Similarly, the stretch method fits the particular supernovae magnitude light curves to a template light curve. This template, as opposed to being several light curves at different wavelengths (MLCS) is just a single light curve that has been stretched (or compressed) in time. By using this Stretch Factor, the peak magnitude can be determined.
Using Type Ia supernovae is one of the most accurate methods, particularly since supernova explosions can be visible at great distances (their luminosities rival that of the galaxy in which they are situated), much farther than Cepheid Variables (500 times farther). Much time has been devoted to the refining of this method. The current uncertainty approaches a mere 5%, corresponding to an uncertainty of just 0.1 magnitudes.
Novae can be used in much the same way as supernovae to derive extragalactic distances. There is a direct relation between a nova's max magnitude and the time for its visible light to decline by two magnitudes. This relation is shown to be:
Where is the time derivative of the nova's mag, describing the average rate of decline over the first 2 magnitudes.
After novae fade, they are about as bright as the most luminous Cepheid variable stars, therefore both these techniques have about the same max distance: ~ 20 Mpc. The error in this method produces an uncertainty in magnitude of about ±0.4
Based on the method of comparing the luminosities of globular clusters (located in galactic halos) from distant galaxies to that of the Virgo Cluster, the globular cluster luminosity function carries an uncertainty of distance of about 20% (or 0.4 magnitudes).
US astronomer William Alvin Baum first attempted to use globular clusters to measure distant elliptical galaxies. He compared the brightest globular clusters in Virgo A galaxy with those in Andromeda, assuming the luminosities of the clusters were the same in both. Knowing the distance to Andromeda, Baum has assumed a direct correlation and estimated Virgo A's distance.
Baum used just a single globular cluster, but individual formations are often poor standard candles. Canadian astronomer René Racine assumed the use of the globular cluster luminosity function (GCLF) would lead to a better approximation. The number of globular clusters as a function of magnitude is given by:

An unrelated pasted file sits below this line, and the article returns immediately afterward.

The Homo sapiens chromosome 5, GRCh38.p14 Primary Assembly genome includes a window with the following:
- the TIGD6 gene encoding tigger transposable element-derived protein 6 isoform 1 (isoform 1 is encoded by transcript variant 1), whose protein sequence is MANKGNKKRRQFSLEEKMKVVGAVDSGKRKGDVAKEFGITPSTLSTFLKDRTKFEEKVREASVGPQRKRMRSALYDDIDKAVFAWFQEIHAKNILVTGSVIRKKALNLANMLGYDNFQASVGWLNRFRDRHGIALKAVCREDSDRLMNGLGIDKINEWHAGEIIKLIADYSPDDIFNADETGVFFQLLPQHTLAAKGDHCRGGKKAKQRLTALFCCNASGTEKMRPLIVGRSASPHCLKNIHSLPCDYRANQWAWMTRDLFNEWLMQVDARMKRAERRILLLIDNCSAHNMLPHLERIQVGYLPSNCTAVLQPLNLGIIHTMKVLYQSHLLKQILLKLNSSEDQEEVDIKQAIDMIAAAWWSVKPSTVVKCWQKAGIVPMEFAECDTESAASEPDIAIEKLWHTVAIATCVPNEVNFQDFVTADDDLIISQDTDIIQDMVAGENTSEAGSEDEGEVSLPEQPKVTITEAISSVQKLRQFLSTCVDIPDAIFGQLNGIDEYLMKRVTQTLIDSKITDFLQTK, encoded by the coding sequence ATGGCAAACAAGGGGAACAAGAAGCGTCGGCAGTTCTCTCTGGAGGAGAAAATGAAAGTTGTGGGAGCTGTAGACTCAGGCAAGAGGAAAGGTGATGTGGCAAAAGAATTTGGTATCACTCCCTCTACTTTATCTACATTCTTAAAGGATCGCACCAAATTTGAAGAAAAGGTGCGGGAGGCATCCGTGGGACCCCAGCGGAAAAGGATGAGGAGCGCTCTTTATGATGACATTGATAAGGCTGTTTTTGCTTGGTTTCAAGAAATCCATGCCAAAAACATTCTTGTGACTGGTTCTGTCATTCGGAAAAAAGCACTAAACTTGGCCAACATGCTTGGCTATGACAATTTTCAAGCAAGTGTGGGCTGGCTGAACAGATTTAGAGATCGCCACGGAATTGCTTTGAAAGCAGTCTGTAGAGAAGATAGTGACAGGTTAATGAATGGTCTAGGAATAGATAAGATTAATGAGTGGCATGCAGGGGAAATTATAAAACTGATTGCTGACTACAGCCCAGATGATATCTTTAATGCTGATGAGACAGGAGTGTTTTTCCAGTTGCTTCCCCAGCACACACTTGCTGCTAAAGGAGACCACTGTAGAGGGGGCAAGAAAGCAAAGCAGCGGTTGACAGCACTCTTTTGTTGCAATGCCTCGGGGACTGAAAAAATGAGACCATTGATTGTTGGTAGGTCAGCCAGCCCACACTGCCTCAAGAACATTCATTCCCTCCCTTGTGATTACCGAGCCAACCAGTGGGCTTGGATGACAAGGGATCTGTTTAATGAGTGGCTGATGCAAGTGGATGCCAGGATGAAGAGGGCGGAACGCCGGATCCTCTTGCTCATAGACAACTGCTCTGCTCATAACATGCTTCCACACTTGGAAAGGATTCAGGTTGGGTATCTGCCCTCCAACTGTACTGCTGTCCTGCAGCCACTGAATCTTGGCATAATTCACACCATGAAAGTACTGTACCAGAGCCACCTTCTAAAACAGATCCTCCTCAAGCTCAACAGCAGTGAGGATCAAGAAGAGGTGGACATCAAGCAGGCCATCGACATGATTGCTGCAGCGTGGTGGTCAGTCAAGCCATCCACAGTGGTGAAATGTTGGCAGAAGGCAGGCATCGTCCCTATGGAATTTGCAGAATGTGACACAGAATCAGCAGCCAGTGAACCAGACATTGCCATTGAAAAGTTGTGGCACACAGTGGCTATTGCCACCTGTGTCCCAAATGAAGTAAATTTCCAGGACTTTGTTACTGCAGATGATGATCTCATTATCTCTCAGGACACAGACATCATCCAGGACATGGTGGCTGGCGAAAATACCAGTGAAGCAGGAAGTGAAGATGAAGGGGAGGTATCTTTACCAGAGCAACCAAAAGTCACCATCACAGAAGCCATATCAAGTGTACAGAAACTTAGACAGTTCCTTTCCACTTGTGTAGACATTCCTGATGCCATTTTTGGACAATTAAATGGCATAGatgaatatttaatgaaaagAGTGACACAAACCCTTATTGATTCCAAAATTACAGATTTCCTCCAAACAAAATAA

where m0 is the turnover magnitude, M0 is the magnitude of the Virgo cluster, and sigma is the dispersion ~ 1.4 mag.
It is important to remember that it is assumed that globular clusters all have roughly the same luminosities within the universe. There is no universal globular cluster luminosity function that applies to all galaxies.
Like the GCLF method, a similar numerical analysis can be used for planetary nebulae (note the use of more than one!) within far off galaxies. The planetary nebula luminosity function (PNLF) was first proposed in the late 1970s by Holland Cole and David Jenner. They suggested that all planetary nebulae might all have similar maximum intrinsic brightness, now calculated to be M = −4.53. This would therefore make them potential standard candles for determining extragalactic distances.
Astronomer George Howard Jacoby and his colleagues later proposed that the PNLF function equaled:
Where N(M) is number of planetary nebula, having absolute magnitude M. M* is equal to the nebula with the brightest magnitude.
The following method deals with the overall inherent properties of galaxies. These methods, though with varying error percentages, have the ability to make distance estimates beyond 100 Mpc, though it is usually applied more locally.
The surface brightness fluctuation (SBF) method takes advantage of the use of CCD cameras on telescopes. Because of spatial fluctuations in a galaxy's surface brightness, some pixels on these cameras will pick up more stars than others. However, as distance increases the picture will become increasingly smoother. Analysis of this describes a magnitude of the pixel-to-pixel variation, which is directly related to a galaxy's distance.